There was a steep butcher’s toll from Stage 4 of the Tour Down Under, with crashes at the back of the peloton sending riders flying as teams jostled for position with crosswinds expected to cause havoc.
The winds never materialised, but the havoc wasn’t far away as UniSA riders Tyler Lindorff and Kell O’Brien were caught up in falls and both put into the trailing ambulance for assessment before being taken to hospital.
Team director Andrew Christie-Johnston, seconded from Team Bridgelane for the race, talked through the difficulties the team has faced so far.
“A lot of the talk has been about the amount of crashes,” Christie-Johnston said. “Every day we’ve been involved in some sort of crash, but I’m sure that’s the same for all these teams. You’d have been lucky to avoid it.”
“They (O’Brien and Lindorff) are going into surgery this morning; Kell has to get his collarbone pinned and Tyler needs a plate and pin on his ulna and wrist.”
UniSA have copped the raw end of the crash luck in the race, with Lindorff bearing the worst of it crashing on stages 2, 3 and 4 to go with two crashes in the Under 23 road race at nationals. The young West Australian came into the race as the youngest in the UniSA team, but with expectations as the best pure climber.
“We came in with the goal of trying to target the young rider’s jersey with Jarrad (Drizners) or Tyler and just straight-up it’s been a very challenging Tour for us crash-wise,” said Christie-Johnston.
“Tyler still has two years of Under 23, but I thought it was a good opportunity and he was ready to at least sample what this racing was like. I don’t know what he’s done, he’s broken a few mirrors or something, but nothing has been his fault.
“He’s just been caught behind mass crashes except for one, where a rider came underneath him and he got shot straight to the barriers with Tyler having nowhere to go.”
The long-time director was impressed with the team spirit after what has been a rough few days.
“This group has been really good,” he said. "Even Tyler and Kell from their hospital beds last night have been really active on social media interacting with the guys and providing some banter.
"They’re disappointed to lose their teammates, but they’re switched back on today and concentrating on our goals. We’ve still got Jarrad up there in the young rider’s and we’ll try to sneak him to the top, and also try our hand in the breaks.”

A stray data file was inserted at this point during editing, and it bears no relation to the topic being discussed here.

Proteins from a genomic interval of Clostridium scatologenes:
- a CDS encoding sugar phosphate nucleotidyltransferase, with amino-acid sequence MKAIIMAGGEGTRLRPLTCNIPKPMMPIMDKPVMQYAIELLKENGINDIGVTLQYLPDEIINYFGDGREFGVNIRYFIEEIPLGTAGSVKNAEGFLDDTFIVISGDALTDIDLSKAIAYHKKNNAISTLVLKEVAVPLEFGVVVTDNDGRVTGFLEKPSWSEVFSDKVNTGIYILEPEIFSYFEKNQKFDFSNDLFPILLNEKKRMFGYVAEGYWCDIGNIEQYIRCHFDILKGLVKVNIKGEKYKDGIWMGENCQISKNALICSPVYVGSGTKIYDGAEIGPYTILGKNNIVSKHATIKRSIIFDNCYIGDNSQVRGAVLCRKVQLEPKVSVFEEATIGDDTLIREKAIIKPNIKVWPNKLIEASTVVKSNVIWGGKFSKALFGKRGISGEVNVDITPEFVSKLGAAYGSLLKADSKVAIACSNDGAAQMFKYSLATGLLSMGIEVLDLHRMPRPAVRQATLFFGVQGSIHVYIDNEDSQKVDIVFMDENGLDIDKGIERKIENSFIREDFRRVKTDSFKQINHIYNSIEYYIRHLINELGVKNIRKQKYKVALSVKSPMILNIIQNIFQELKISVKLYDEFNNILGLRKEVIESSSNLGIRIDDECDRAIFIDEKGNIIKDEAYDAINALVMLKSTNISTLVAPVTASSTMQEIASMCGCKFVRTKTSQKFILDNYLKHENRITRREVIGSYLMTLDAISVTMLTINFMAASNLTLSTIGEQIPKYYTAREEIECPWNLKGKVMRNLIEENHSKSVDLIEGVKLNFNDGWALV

A number of the riders are auditioning for potential WorldTour rides down the line. While the likes of Drizners, Lindorff, White and Jenner have a lot of road races to impress potential suitors, the Tokyo-bound (subject to selection) endurance track riders in Sam Welsford, Cameron Scott and O’Brien are on limited time here to show their best.
All three have shown their potential with wins in the National Road Series, but matching it against the sprint trains at WorldTour level has proven tough.
“It’s a complete different kettle of fish here, the level is insane,” Welsford said.
“Every time you use a bit of power you feel that in the sprint as it’s such a hard run-in. It’s good learning and I think it will add to my sprinting form tenfold. The intensity into the sprints is probably one of the hardest things I’ve felt.”
While the positioning may have been lacking at times, Welsford hasn’t looked out of place when the sprint finally opens up into a dash for the line, showing he’ll likely be more than handy in fields of this quality into the future.
“I’ve shown on the track that I’ve got the speed,” said Welsford, “the hardest part in the WorldTour is getting to the point where you can unload that sprint, without having to use too much energy pushing wind or coming from behind.
The ‘audition’ aspect of the race isn’t lost on the West Australian either.
“I wanted to come here to do it and show the WorldTour teams that I can consistently run top 10s,” said Welsford, “which I managed in the crit (Schwalbe Classic) and Stage 1. Not too many sprinting opportunities, especially for the pure sprinters, which is me with my track weight at the moment. It’s hard to get over the climbs.
“Hopefully I’ve attracted the attention of some of those teams so I can make that switch over to the WorldTour.”
Christie-Johnston has a long history of ushering riders into the WorldTour peloton and knows better than most what they need to show to get there.
“Results are the easiest things to show,” said Christie-Johnston, “but results are very difficult at this level. So, say for Sam, it’s about being amongst it and showing his speed.
“He feels comfortable being out and around it and a lot of guys will know who Sam Welsford is now whether that’s banging bars or showing speed. He’s been close, but we don’t have that strength to position him at the right time. But you speak to a lot of sprinters in these teams and they’re all having that battle.”
“As soon as the Olympics are finished for someone like Sam, I wouldn’t be surprised if a decent road squad picks him up. He’s immensely talented, it’s the same with all these guys, there’s normally someone that gets picked, either this year or next.”
After a pretty brutal examination at the Tour Down Under, the road rookies will have to wait until contract season later in the year to see if they’ve turned any heads, but until then it will be a learning experience as Christie-Johnston concludes.
“It’s a tough introduction and they’re probably not getting what they wanted out of it, but they’ll walk away with some great experience. Racing on the road after this one will be easy.”